(A true story, by Bob Carlton)

Bob wrote this column for The Birmingham News August 6, 1999 . If you asked me, it’s still just as good 12 years later.

I have seen the Blair Witch. It was right outside my tent.

But first some background: Last week, I interrupted my annual baseball vacation to see The Blair Witch Project with my friend Chris Dugger, an old Birmingham buddy who became a Connecticut Yankee a couple of years ago.

It would be the perfect end to the perfect day. We saw the New York Mets and Pittsburgh Pirates in the afternoon, the New Haven Ravens and Portland Sea Dogs at night and The Blair Witch Project at midnight. I was pumped.

Then it dawned on me, about the time crazy Mary Brown started talking about seeing that hairy halfman/half-beast up near Tappy Creek, that I would be camping in the woods the next night. By myself.

Suddenly, I wished we were watching Runaway Bride instead.

Especially, 24 hours later, when, after driving around in circles for a half-hour, I stopped at the grocery store outside Norwich and asked how to get back onto Route 97. “Never heard of it,” the guy in the checkout line told me. Neither had the woman at the cash register.

Uh oh.

Like those three student filmmakers who disappeared in the woods outside Burkittsville, Md., I was lost. A complete unknown, with no direction home. I wondered whether the search team would ever find my rental car. And if they did, if they would find my body in it.

Suddenly, that twisted trick I played on Chris earlier that morning – mocking the most frightening scene from the movie, I stood in the corner of his living room waiting for him to walk in and find me – didn’t seem so funny anymore. (Not that it did then, either. “You’re a sick bleep,” was all Chris said, not even acknowledging the cleverness of my prank.)

But I stuck to the highway, tried not to panic, and by some miracle, eventually wound my way back to Salt Rock Campground. I drove up to my campsite – at the farthest end of a dark, unpaved road – said my prayers and crawled into my $29 Kmart tent.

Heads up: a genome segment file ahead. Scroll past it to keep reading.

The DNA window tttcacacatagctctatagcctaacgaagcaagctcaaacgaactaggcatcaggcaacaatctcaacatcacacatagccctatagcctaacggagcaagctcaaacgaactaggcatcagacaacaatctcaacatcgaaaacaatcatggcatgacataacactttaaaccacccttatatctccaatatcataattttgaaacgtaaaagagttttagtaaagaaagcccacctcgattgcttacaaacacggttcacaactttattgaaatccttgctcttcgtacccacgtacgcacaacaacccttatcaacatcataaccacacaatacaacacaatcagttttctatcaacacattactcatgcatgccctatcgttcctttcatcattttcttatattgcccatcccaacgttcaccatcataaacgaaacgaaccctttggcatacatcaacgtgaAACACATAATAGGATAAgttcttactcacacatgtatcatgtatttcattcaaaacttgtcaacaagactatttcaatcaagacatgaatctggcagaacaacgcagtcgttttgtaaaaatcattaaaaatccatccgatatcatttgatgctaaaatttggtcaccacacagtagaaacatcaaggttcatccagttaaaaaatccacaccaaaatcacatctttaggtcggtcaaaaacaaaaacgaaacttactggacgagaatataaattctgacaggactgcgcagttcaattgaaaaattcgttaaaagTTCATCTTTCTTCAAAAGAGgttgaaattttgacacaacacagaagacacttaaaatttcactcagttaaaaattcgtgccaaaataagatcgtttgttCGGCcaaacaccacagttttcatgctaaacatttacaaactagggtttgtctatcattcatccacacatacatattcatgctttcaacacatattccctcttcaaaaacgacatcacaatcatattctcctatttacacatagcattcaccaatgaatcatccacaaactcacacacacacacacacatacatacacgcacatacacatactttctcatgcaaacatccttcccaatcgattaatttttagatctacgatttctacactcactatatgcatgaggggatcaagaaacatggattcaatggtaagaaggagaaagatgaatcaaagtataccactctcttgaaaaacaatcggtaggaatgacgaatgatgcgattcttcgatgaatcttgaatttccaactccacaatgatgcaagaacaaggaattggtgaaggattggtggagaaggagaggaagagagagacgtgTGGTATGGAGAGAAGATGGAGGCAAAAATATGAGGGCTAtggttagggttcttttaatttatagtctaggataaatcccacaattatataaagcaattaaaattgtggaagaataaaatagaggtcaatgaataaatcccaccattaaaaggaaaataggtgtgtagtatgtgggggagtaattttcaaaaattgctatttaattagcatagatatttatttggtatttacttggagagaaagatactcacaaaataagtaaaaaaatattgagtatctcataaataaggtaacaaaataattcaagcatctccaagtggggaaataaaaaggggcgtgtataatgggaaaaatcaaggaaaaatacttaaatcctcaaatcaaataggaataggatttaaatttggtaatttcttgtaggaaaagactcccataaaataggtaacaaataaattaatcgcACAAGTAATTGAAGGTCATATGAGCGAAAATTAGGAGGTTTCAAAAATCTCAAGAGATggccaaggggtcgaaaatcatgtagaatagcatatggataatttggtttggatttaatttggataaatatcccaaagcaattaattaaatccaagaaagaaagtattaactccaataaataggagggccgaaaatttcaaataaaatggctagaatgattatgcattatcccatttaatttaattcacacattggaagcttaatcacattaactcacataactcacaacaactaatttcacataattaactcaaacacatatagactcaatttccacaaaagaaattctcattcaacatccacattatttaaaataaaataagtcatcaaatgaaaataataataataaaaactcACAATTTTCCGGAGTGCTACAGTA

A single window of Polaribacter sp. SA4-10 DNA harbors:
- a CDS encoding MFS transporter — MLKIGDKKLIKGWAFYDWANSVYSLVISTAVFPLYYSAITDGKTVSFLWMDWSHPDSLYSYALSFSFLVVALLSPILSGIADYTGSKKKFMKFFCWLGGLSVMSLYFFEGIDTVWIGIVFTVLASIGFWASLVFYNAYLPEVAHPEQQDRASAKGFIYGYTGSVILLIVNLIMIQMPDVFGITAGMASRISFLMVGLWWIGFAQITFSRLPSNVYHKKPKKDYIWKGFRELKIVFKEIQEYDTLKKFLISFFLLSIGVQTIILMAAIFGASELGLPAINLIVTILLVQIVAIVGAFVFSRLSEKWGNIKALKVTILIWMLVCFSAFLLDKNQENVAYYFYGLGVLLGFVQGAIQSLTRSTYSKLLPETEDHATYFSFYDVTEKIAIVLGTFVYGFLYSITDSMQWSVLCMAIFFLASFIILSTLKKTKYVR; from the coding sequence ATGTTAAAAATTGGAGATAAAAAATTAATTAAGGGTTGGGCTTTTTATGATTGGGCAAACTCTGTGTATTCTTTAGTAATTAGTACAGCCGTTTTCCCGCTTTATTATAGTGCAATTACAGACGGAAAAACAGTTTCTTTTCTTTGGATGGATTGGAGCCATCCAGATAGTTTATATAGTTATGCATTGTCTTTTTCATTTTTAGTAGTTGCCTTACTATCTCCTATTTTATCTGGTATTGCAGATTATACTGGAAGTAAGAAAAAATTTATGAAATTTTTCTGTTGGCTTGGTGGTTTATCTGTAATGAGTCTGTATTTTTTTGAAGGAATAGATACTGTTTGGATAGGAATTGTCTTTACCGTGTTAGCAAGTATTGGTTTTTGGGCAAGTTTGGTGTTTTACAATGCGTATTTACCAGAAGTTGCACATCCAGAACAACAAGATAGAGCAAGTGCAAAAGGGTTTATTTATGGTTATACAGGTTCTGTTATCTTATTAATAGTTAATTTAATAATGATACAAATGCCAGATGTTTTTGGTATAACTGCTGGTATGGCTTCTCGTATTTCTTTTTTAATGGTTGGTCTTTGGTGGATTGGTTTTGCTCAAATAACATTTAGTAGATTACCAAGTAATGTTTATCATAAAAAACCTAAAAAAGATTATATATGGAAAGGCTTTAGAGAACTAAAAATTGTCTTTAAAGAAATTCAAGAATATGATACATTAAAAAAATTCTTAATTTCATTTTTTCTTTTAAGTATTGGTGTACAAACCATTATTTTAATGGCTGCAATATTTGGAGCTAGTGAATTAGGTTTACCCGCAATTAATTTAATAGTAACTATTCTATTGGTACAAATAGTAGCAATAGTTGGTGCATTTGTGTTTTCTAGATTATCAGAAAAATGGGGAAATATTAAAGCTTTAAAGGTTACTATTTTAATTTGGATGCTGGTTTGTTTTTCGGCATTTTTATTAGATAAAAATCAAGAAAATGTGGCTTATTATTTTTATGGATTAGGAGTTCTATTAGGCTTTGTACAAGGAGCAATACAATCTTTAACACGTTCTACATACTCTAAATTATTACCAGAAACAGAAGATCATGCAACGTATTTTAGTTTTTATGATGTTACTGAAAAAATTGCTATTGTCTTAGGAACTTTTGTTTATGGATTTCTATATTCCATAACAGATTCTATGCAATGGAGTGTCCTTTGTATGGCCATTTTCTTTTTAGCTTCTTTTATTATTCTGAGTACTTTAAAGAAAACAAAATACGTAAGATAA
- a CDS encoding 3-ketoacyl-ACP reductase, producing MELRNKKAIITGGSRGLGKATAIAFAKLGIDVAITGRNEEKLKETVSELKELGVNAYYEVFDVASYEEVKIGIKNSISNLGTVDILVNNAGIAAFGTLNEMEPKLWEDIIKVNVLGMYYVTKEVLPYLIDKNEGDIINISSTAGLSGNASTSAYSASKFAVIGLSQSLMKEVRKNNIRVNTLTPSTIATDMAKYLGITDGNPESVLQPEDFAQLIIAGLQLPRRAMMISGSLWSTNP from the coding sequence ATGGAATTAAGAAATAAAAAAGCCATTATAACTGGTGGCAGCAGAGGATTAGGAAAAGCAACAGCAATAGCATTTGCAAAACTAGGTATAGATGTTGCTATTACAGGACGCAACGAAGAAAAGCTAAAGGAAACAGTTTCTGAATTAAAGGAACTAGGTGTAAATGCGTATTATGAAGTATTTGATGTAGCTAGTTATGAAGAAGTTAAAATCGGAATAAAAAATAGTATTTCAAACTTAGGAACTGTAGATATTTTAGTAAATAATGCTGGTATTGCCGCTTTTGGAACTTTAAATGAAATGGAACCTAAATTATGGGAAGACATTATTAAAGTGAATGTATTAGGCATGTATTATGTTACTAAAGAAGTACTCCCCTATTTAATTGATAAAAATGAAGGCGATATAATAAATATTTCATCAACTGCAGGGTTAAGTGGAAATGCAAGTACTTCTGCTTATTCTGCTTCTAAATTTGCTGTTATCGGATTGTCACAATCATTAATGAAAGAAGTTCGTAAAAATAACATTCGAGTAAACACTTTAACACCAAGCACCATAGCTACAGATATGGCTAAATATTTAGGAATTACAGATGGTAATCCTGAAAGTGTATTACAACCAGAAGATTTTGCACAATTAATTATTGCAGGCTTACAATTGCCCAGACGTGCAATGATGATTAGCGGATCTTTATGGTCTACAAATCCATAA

Suddenly, I was glad I didn’t follow through with another one of my sick practical jokes and stack a pile of rocks outside my tent, mocking yet another scene from the movie. (I can be a real funny guy in the daytime.)

Suddenly, I couldn’t shake that image of those stick figures swinging from trees.

Suddenly, I started hearing things.

Suddenly, I wished I were staying at a Motel 6, where they leave the light on for wimps like me.

Suddenly, I wanted my mommy.

Then, by another small miracle, I fell asleep, cutting Z’s and dreaming sweet dreams. Blair Witch, my behind.

Suddenly, those pleasant dreams turned dark and sinister.

Suddenly, somebody – or some thing – caused the walls of my tent to start flapping like bed sheets on a clothes line.

I knew it was just a bad dream. I mean, what could the Blair Witch possibly be doing in Connecticut? Unless, of course, it was her wicked stepsister instead. I forced myself to wake up, and that flapping noise stopped as quickly as it began.

But I was wide awake again, and morning couldn’t come fast enough. Back in Norwalk, I knew Chris was chuckling to himself: “Who’s laugh ing now, funny boy?”

I kept reminding myself that The Blair Witch Project was just a movie, and that those three college kids didn’t really disappear in the woods, did they? I managed to fall back to sleep.

But not for long.

Suddenly, I heard somebody – or some thing – unzipping the door to my tent. It was a kid, maybe 5, maybe 6. He stuck his head inside my tent and, in a voice cracking with fear, pleaded: “Can you please help me?”

I was confused. Was this the Blair Witch? Or did the Blair Witch lead him to me? Maybe it was just another nightmare.

I’m not sure. I didn’t stick around to find out. I woke up, and I got out of there.

But the videotape is still in the woods if anybody wants to go back and look for it.